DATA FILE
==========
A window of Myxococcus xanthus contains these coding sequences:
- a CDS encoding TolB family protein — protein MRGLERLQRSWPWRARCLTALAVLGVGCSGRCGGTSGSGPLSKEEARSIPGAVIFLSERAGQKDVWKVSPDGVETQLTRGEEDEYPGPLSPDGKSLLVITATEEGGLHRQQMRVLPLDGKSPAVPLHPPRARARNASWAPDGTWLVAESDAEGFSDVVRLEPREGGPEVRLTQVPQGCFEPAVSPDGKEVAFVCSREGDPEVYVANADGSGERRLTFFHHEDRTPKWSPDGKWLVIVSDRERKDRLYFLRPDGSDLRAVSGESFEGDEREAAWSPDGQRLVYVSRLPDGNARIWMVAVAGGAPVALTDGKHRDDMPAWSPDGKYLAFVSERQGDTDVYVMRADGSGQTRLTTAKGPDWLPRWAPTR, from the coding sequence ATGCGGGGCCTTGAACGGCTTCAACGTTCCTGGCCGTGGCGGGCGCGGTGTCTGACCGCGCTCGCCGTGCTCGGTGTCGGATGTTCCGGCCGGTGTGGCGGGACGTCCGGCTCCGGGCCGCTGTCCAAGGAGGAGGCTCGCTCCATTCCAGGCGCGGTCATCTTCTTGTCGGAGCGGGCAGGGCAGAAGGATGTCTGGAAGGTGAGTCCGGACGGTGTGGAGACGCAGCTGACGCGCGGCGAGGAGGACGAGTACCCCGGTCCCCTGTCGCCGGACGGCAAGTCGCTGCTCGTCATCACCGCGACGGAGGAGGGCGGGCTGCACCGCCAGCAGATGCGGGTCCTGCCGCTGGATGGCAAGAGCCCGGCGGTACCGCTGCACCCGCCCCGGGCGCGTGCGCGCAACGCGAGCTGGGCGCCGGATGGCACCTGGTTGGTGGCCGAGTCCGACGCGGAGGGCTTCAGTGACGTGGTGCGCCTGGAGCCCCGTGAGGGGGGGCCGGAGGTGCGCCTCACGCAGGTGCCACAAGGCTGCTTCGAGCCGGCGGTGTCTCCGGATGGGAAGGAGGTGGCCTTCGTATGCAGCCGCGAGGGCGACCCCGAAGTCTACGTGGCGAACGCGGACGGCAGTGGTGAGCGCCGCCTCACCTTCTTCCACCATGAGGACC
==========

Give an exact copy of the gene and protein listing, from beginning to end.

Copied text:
A window of Myxococcus xanthus contains these coding sequences:
- a CDS encoding TolB family protein — protein MRGLERLQRSWPWRARCLTALAVLGVGCSGRCGGTSGSGPLSKEEARSIPGAVIFLSERAGQKDVWKVSPDGVETQLTRGEEDEYPGPLSPDGKSLLVITATEEGGLHRQQMRVLPLDGKSPAVPLHPPRARARNASWAPDGTWLVAESDAEGFSDVVRLEPREGGPEVRLTQVPQGCFEPAVSPDGKEVAFVCSREGDPEVYVANADGSGERRLTFFHHEDRTPKWSPDGKWLVIVSDRERKDRLYFLRPDGSDLRAVSGESFEGDEREAAWSPDGQRLVYVSRLPDGNARIWMVAVAGGAPVALTDGKHRDDMPAWSPDGKYLAFVSERQGDTDVYVMRADGSGQTRLTTAKGPDWLPRWAPTR, from the coding sequence ATGCGGGGCCTTGAACGGCTTCAACGTTCCTGGCCGTGGCGGGCGCGGTGTCTGACCGCGCTCGCCGTGCTCGGTGTCGGATGTTCCGGCCGGTGTGGCGGGACGTCCGGCTCCGGGCCGCTGTCCAAGGAGGAGGCTCGCTCCATTCCAGGCGCGGTCATCTTCTTGTCGGAGCGGGCAGGGCAGAAGGATGTCTGGAAGGTGAGTCCGGACGGTGTGGAGACGCAGCTGACGCGCGGCGAGGAGGACGAGTACCCCGGTCCCCTGTCGCCGGACGGCAAGTCGCTGCTCGTCATCACCGCGACGGAGGAGGGCGGGCTGCACCGCCAGCAGATGCGGGTCCTGCCGCTGGATGGCAAGAGCCCGGCGGTACCGCTGCACCCGCCCCGGGCGCGTGCGCGCAACGCGAGCTGGGCGCCGGATGGCACCTGGTTGGTGGCCGAGTCCGACGCGGAGGGCTTCAGTGACGTGGTGCGCCTGGAGCCCCGTGAGGGGGGGCCGGAGGTGCGCCTCACGCAGGTGCCACAAGGCTGCTTCGAGCCGGCGGTGTCTCCGGATGGGAAGGAGGTGGCCTTCGTATGCAGCCGCGAGGGCGACCCCGAAGTCTACGTGGCGAACGCGGACGGCAGTGGTGAGCGCCGCCTCACCTTCTTCCACCATGAGGACC